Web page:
Yesterday I completed the the first draft of my third novel (name to be revealed at another time). I had aimed to be at this stage at the end of January 2021, but thanks to COVID-19 and holidays being cancelled, I got more writing done during the summer than planned. I first started writing it back in February this year, so it’s only taken ten months to get this stage – a lot less than the 11 years that it took to complete my first novel, Hijacking Japan.
This novel, as detailed on this page about my novels, will help to fill the gap between Hijacking Japan (set in 2011) and Tokyo 20/20 Vision (which ended up being set in 2021 rather than 2020 due to the postponement of the Olympics). It is in four parts, set across four years, but still continuing to follow the main character, Iwakura, after whom the series is named.
As well as writing during time off, as I have posted about before, writing a bit most days makes a big difference. This is what I had intended to do with the first book, after getting advice to do this during a training session about academic writing, but as time went by I tended to work on that book in blocks of one hour just once or twice a week. Instead, with both my previous novel, Tokyo 20/20 Vision, and this one, I have taken to writing for just a few minutes a day. It is a lot more effective. Not only does the word count keep ticking over, it also gives more time for each part of a chapter and the story to develop. This is completely different to academic writing – which not only needs much more time for research and reading, but the style of writing (including time to think about the subject and each sentence you write) also works better with large blocks of time rather than 15 minutes here and there. This is clearly demonstrated by the fact that it has taken me almost exactly the same time this year to get to the first draft stage of an academic chapter I have been working on as it has taken me to complete the first draft of this novel. The former is currently standing at about 12,500 words (and needs to be edited down to around 8,000), while the latter is about 95,000 words long.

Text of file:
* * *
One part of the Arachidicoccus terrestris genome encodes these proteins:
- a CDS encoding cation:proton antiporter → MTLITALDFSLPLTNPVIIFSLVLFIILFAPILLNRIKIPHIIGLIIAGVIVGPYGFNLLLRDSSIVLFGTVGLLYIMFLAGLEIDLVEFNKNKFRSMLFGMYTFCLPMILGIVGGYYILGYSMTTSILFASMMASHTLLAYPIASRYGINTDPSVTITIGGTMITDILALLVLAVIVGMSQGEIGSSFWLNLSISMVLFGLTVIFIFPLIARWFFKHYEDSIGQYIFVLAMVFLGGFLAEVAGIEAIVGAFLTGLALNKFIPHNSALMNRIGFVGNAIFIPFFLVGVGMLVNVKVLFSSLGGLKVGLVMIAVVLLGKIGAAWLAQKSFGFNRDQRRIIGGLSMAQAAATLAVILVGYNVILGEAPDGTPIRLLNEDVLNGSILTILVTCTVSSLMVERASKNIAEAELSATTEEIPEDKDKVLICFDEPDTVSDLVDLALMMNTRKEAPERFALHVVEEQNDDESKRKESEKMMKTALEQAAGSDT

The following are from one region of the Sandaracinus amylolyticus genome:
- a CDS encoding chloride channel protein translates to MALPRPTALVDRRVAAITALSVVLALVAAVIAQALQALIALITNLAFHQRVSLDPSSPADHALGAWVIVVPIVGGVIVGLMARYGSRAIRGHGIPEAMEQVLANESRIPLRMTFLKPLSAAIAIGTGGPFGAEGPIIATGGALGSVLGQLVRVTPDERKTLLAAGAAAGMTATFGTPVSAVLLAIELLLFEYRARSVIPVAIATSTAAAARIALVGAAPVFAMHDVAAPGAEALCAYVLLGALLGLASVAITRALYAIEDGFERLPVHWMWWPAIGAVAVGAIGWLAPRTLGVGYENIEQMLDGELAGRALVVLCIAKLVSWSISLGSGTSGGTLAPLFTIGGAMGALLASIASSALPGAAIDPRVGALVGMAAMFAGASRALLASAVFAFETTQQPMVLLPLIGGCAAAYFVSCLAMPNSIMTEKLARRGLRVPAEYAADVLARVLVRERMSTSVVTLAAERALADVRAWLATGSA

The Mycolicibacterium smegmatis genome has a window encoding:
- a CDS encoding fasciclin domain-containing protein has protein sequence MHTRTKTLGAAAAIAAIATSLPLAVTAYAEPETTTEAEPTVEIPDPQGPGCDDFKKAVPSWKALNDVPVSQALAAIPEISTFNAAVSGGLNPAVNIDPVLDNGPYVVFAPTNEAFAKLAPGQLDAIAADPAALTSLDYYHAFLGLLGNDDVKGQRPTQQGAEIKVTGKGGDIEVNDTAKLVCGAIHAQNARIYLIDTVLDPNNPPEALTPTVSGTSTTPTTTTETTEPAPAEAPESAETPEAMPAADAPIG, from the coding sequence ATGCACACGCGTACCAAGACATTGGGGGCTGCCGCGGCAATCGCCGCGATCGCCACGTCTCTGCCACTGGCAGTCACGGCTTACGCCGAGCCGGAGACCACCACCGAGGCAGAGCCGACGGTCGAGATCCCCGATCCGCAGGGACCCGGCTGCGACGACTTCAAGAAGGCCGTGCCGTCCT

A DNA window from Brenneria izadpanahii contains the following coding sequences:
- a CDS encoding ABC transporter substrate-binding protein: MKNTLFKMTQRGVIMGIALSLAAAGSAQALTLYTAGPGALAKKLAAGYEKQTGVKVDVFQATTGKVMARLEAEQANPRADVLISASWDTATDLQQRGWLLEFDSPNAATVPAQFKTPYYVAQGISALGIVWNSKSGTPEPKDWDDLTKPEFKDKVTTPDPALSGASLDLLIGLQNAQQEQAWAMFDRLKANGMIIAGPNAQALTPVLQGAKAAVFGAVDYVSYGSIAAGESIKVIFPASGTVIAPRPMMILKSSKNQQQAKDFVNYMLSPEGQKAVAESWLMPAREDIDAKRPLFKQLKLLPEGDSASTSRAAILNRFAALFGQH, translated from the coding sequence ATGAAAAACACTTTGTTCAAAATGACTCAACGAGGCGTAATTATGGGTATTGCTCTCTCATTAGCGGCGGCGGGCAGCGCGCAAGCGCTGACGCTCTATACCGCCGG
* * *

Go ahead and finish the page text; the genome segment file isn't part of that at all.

The one thing that doesn’t change is the time then needed for re-writes and editing. At least compared to the first novel, since this one was completed within a year, there should be less to worry about in terms of how the characters worked and my style of writing than happened with my first novel. That the book is a more standard length of around 95,000 words rather than about 170,000 will also help.
It was already clear a couple of months ago that I was ahead of schedule, and with a particular reason not to rush starting on my fourth novel, it has opened up a window for another project – a book about Frankie Goes To Hollywood and their fans.
In the meantime, it’s on to the editing.
The photograph accompanying this post is taken of the Toya-maru memorial, where one of the scenes in the novel is set.